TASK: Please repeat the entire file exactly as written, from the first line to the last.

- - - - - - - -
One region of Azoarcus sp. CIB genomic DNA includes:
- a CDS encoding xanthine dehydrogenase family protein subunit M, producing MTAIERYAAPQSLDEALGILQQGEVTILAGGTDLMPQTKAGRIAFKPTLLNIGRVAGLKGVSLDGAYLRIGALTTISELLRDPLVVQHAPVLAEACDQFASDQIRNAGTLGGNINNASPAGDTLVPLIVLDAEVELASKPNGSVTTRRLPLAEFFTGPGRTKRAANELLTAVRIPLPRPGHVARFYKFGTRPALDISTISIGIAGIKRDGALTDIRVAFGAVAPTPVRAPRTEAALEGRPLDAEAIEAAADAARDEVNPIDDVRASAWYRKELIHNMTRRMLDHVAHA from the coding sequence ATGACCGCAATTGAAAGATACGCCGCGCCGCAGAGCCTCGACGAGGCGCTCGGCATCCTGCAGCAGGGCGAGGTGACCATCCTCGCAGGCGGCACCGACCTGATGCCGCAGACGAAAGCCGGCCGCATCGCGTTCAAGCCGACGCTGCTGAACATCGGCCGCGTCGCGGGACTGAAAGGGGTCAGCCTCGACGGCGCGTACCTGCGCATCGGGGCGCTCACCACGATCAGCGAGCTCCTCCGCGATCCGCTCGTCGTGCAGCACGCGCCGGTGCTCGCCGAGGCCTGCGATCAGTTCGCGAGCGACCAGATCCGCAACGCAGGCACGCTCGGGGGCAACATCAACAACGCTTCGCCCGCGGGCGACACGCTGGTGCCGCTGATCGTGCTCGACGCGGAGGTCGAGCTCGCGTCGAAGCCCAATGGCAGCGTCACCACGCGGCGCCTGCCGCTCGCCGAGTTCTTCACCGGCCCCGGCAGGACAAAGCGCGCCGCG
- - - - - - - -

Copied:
One region of Azoarcus sp. CIB genomic DNA includes:
- a CDS encoding xanthine dehydrogenase family protein subunit M, producing MTAIERYAAPQSLDEALGILQQGEVTILAGGTDLMPQTKAGRIAFKPTLLNIGRVAGLKGVSLDGAYLRIGALTTISELLRDPLVVQHAPVLAEACDQFASDQIRNAGTLGGNINNASPAGDTLVPLIVLDAEVELASKPNGSVTTRRLPLAEFFTGPGRTKRAANELLTAVRIPLPRPGHVARFYKFGTRPALDISTISIGIAGIKRDGALTDIRVAFGAVAPTPVRAPRTEAALEGRPLDAEAIEAAADAARDEVNPIDDVRASAWYRKELIHNMTRRMLDHVAHA from the coding sequence ATGACCGCAATTGAAAGATACGCCGCGCCGCAGAGCCTCGACGAGGCGCTCGGCATCCTGCAGCAGGGCGAGGTGACCATCCTCGCAGGCGGCACCGACCTGATGCCGCAGACGAAAGCCGGCCGCATCGCGTTCAAGCCGACGCTGCTGAACATCGGCCGCGTCGCGGGACTGAAAGGGGTCAGCCTCGACGGCGCGTACCTGCGCATCGGGGCGCTCACCACGATCAGCGAGCTCCTCCGCGATCCGCTCGTCGTGCAGCACGCGCCGGTGCTCGCCGAGGCCTGCGATCAGTTCGCGAGCGACCAGATCCGCAACGCAGGCACGCTCGGGGGCAACATCAACAACGCTTCGCCCGCGGGCGACACGCTGGTGCCGCTGATCGTGCTCGACGCGGAGGTCGAGCTCGCGTCGAAGCCCAATGGCAGCGTCACCACGCGGCGCCTGCCGCTCGCCGAGTTCTTCACCGGCCCCGGCAGGACAAAGCGCGCCGCG